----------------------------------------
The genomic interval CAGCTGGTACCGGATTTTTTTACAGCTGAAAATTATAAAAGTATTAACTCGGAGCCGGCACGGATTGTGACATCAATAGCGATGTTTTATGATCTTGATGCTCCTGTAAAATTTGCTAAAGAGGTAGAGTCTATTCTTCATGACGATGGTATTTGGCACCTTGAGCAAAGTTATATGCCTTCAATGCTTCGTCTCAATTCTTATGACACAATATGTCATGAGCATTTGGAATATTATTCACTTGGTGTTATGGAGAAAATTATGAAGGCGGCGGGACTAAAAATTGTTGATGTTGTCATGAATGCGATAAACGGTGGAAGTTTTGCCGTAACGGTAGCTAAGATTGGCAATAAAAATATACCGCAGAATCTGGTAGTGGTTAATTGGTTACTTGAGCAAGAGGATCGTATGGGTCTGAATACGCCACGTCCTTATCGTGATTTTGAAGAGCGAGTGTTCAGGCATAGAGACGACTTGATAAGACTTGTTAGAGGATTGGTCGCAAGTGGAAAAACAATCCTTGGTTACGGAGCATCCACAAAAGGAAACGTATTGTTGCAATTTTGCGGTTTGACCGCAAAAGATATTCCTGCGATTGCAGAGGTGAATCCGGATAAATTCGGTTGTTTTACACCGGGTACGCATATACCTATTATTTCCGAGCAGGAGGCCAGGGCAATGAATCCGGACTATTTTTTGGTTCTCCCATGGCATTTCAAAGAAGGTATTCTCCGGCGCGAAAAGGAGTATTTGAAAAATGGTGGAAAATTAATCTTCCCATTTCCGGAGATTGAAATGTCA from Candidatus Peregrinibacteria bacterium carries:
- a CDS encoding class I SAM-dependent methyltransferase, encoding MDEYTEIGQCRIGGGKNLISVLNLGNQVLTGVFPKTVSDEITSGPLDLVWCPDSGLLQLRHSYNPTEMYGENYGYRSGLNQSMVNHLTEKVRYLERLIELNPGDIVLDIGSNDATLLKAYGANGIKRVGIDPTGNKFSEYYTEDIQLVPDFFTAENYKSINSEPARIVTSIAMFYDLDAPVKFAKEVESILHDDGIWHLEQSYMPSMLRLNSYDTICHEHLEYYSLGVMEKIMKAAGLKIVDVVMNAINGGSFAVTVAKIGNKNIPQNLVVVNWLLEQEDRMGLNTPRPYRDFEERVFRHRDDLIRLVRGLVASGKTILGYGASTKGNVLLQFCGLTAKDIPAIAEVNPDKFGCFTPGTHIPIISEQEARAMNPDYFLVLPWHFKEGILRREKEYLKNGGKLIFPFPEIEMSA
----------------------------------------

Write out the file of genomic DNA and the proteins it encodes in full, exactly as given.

The genomic interval CAGCTGGTACCGGATTTTTTTACAGCTGAAAATTATAAAAGTATTAACTCGGAGCCGGCACGGATTGTGACATCAATAGCGATGTTTTATGATCTTGATGCTCCTGTAAAATTTGCTAAAGAGGTAGAGTCTATTCTTCATGACGATGGTATTTGGCACCTTGAGCAAAGTTATATGCCTTCAATGCTTCGTCTCAATTCTTATGACACAATATGTCATGAGCATTTGGAATATTATTCACTTGGTGTTATGGAGAAAATTATGAAGGCGGCGGGACTAAAAATTGTTGATGTTGTCATGAATGCGATAAACGGTGGAAGTTTTGCCGTAACGGTAGCTAAGATTGGCAATAAAAATATACCGCAGAATCTGGTAGTGGTTAATTGGTTACTTGAGCAAGAGGATCGTATGGGTCTGAATACGCCACGTCCTTATCGTGATTTTGAAGAGCGAGTGTTCAGGCATAGAGACGACTTGATAAGACTTGTTAGAGGATTGGTCGCAAGTGGAAAAACAATCCTTGGTTACGGAGCATCCACAAAAGGAAACGTATTGTTGCAATTTTGCGGTTTGACCGCAAAAGATATTCCTGCGATTGCAGAGGTGAATCCGGATAAATTCGGTTGTTTTACACCGGGTACGCATATACCTATTATTTCCGAGCAGGAGGCCAGGGCAATGAATCCGGACTATTTTTTGGTTCTCCCATGGCATTTCAAAGAAGGTATTCTCCGGCGCGAAAAGGAGTATTTGAAAAATGGTGGAAAATTAATCTTCCCATTTCCGGAGATTGAAATGTCA from Candidatus Peregrinibacteria bacterium carries:
- a CDS encoding class I SAM-dependent methyltransferase, encoding MDEYTEIGQCRIGGGKNLISVLNLGNQVLTGVFPKTVSDEITSGPLDLVWCPDSGLLQLRHSYNPTEMYGENYGYRSGLNQSMVNHLTEKVRYLERLIELNPGDIVLDIGSNDATLLKAYGANGIKRVGIDPTGNKFSEYYTEDIQLVPDFFTAENYKSINSEPARIVTSIAMFYDLDAPVKFAKEVESILHDDGIWHLEQSYMPSMLRLNSYDTICHEHLEYYSLGVMEKIMKAAGLKIVDVVMNAINGGSFAVTVAKIGNKNIPQNLVVVNWLLEQEDRMGLNTPRPYRDFEERVFRHRDDLIRLVRGLVASGKTILGYGASTKGNVLLQFCGLTAKDIPAIAEVNPDKFGCFTPGTHIPIISEQEARAMNPDYFLVLPWHFKEGILRREKEYLKNGGKLIFPFPEIEMSA